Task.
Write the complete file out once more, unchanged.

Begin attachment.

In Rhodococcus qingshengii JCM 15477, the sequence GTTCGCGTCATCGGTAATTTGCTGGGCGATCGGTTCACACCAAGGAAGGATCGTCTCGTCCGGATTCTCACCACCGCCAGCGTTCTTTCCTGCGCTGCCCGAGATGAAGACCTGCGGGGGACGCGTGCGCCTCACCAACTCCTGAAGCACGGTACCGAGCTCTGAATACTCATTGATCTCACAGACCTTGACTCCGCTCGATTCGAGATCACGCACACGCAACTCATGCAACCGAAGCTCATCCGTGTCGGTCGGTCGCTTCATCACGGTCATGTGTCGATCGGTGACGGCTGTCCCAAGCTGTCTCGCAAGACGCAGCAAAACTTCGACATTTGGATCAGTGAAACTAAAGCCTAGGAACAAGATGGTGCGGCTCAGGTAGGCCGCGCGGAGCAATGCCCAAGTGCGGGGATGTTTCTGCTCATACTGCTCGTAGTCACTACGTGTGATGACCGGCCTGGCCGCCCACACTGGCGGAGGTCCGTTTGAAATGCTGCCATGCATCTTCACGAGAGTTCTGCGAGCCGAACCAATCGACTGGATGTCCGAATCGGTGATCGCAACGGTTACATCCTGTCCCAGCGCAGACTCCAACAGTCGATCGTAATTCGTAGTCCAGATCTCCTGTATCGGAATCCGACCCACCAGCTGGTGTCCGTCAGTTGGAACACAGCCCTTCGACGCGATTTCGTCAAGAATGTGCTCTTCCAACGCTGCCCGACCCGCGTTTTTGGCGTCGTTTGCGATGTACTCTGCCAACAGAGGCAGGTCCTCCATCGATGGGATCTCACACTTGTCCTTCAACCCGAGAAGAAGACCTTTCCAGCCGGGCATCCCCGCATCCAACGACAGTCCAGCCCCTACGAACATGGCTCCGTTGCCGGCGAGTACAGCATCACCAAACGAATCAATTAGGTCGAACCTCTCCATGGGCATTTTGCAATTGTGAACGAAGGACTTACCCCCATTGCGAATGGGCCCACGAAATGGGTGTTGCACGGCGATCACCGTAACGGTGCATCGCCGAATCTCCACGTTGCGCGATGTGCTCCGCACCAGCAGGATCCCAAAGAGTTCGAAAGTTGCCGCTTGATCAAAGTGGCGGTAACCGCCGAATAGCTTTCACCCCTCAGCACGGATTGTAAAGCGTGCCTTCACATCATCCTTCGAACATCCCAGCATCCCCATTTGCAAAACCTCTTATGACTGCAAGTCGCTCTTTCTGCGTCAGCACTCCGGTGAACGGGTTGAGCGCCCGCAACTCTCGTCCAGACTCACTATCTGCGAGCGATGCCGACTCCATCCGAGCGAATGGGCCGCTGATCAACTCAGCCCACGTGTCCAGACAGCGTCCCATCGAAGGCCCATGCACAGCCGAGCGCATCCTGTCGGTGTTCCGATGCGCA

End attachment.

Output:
In Rhodococcus qingshengii JCM 15477, the sequence GTTCGCGTCATCGGTAATTTGCTGGGCGATCGGTTCACACCAAGGAAGGATCGTCTCGTCCGGATTCTCACCACCGCCAGCGTTCTTTCCTGCGCTGCCCGAGATGAAGACCTGCGGGGGACGCGTGCGCCTCACCAACTCCTGAAGCACGGTACCGAGCTCTGAATACTCATTGATCTCACAGACCTTGACTCCGCTCGATTCGAGATCACGCACACGCAACTCATGCAACCGAAGCTCATCCGTGTCGGTCGGTCGCTTCATCACGGTCATGTGTCGATCGGTGACGGCTGTCCCAAGCTGTCTCGCAAGACGCAGCAAAACTTCGACATTTGGATCAGTGAAACTAAAGCCTAGGAACAAGATGGTGCGGCTCAGGTAGGCCGCGCGGAGCAATGCCCAAGTGCGGGGATGTTTCTGCTCATACTGCTCGTAGTCACTACGTGTGATGACCGGCCTGGCCGCCCACACTGGCGGAGGTCCGTTTGAAATGCTGCCATGCATCTTCACGAGAGTTCTGCGAGCCGAACCAATCGACTGGATGTCCGAATCGGTGATCGCAACGGTTACATCCTGTCCCAGCGCAGACTCCAACAGTCGATCGTAATTCGTAGTCCAGATCTCCTGTATCGGAATCCGACCCACCAGCTGGTGTCCGTCAGTTGGAACACAGCCCTTCGACGCGATTTCGTCAAGAATGTGCTCTTCCAACGCTGCCCGACCCGCGTTTTTGGCGTCGTTTGCGATGTACTCTGCCAACAGAGGCAGGTCCTCCATCGATGGGATCTCACACTTGTCCTTCAACCCGAGAAGAAGACCTTTCCAGCCGGGCATCCCCGCATCCAACGACAGTCCAGCCCCTACGAACATGGCTCCGTTGCCGGCGAGTACAGCATCACCAAACGAATCAATTAGGTCGAACCTCTCCATGGGCATTTTGCAATTGTGAACGAAGGACTTACCCCCATTGCGAATGGGCCCACGAAATGGGTGTTGCACGGCGATCACCGTAACGGTGCATCGCCGAATCTCCACGTTGCGCGATGTGCTCCGCACCAGCAGGATCCCAAAGAGTTCGAAAGTTGCCGCTTGATCAAAGTGGCGGTAACCGCCGAATAGCTTTCACCCCTCAGCACGGATTGTAAAGCGTGCCTTCACATCATCCTTCGAACATCCCAGCATCCCCATTTGCAAAACCTCTTATGACTGCAAGTCGCTCTTTCTGCGTCAGCACTCCGGTGAACGGGTTGAGCGCCCGCAACTCTCGTCCAGACTCACTATCTGCGAGCGATGCCGACTCCATCCGAGCGAATGGGCCGCTGATCAACTCAGCCCACGTGTCCAGACAGCGTCCCATCGAAGGCCCATGCACAGCCGAGCGCATCCTGTCGGTGTTCCGATGCGCA